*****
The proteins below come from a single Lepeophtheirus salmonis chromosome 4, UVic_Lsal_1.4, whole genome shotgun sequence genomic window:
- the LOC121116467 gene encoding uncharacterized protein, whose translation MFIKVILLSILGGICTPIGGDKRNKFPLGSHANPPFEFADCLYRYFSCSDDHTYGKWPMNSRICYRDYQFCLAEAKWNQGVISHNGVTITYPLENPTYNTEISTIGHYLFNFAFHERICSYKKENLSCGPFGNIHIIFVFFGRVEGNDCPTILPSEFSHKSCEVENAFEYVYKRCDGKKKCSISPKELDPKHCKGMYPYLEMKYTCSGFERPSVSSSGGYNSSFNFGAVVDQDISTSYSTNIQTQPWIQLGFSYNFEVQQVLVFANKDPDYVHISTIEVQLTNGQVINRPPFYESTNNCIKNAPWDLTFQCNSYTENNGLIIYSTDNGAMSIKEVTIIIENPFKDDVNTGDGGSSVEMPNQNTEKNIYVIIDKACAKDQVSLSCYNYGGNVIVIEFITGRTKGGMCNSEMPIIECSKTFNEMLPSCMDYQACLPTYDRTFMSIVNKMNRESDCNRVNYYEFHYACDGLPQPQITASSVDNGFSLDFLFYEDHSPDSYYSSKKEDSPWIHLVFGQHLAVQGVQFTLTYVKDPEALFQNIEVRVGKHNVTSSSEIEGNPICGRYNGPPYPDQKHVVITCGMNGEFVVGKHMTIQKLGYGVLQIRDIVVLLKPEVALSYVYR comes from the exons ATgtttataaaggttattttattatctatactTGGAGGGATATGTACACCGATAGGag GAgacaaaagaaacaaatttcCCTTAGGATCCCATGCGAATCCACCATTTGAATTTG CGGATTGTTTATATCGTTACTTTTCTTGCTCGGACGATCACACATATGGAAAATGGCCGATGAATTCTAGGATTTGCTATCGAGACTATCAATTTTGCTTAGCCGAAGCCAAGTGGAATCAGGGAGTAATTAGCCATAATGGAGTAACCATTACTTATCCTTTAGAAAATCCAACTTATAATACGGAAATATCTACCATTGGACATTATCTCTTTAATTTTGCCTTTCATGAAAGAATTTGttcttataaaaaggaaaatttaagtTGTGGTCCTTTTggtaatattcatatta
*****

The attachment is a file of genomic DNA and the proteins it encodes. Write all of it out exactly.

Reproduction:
The proteins below come from a single Lepeophtheirus salmonis chromosome 4, UVic_Lsal_1.4, whole genome shotgun sequence genomic window:
- the LOC121116467 gene encoding uncharacterized protein, whose translation MFIKVILLSILGGICTPIGGDKRNKFPLGSHANPPFEFADCLYRYFSCSDDHTYGKWPMNSRICYRDYQFCLAEAKWNQGVISHNGVTITYPLENPTYNTEISTIGHYLFNFAFHERICSYKKENLSCGPFGNIHIIFVFFGRVEGNDCPTILPSEFSHKSCEVENAFEYVYKRCDGKKKCSISPKELDPKHCKGMYPYLEMKYTCSGFERPSVSSSGGYNSSFNFGAVVDQDISTSYSTNIQTQPWIQLGFSYNFEVQQVLVFANKDPDYVHISTIEVQLTNGQVINRPPFYESTNNCIKNAPWDLTFQCNSYTENNGLIIYSTDNGAMSIKEVTIIIENPFKDDVNTGDGGSSVEMPNQNTEKNIYVIIDKACAKDQVSLSCYNYGGNVIVIEFITGRTKGGMCNSEMPIIECSKTFNEMLPSCMDYQACLPTYDRTFMSIVNKMNRESDCNRVNYYEFHYACDGLPQPQITASSVDNGFSLDFLFYEDHSPDSYYSSKKEDSPWIHLVFGQHLAVQGVQFTLTYVKDPEALFQNIEVRVGKHNVTSSSEIEGNPICGRYNGPPYPDQKHVVITCGMNGEFVVGKHMTIQKLGYGVLQIRDIVVLLKPEVALSYVYR comes from the exons ATgtttataaaggttattttattatctatactTGGAGGGATATGTACACCGATAGGag GAgacaaaagaaacaaatttcCCTTAGGATCCCATGCGAATCCACCATTTGAATTTG CGGATTGTTTATATCGTTACTTTTCTTGCTCGGACGATCACACATATGGAAAATGGCCGATGAATTCTAGGATTTGCTATCGAGACTATCAATTTTGCTTAGCCGAAGCCAAGTGGAATCAGGGAGTAATTAGCCATAATGGAGTAACCATTACTTATCCTTTAGAAAATCCAACTTATAATACGGAAATATCTACCATTGGACATTATCTCTTTAATTTTGCCTTTCATGAAAGAATTTGttcttataaaaaggaaaatttaagtTGTGGTCCTTTTggtaatattcatatta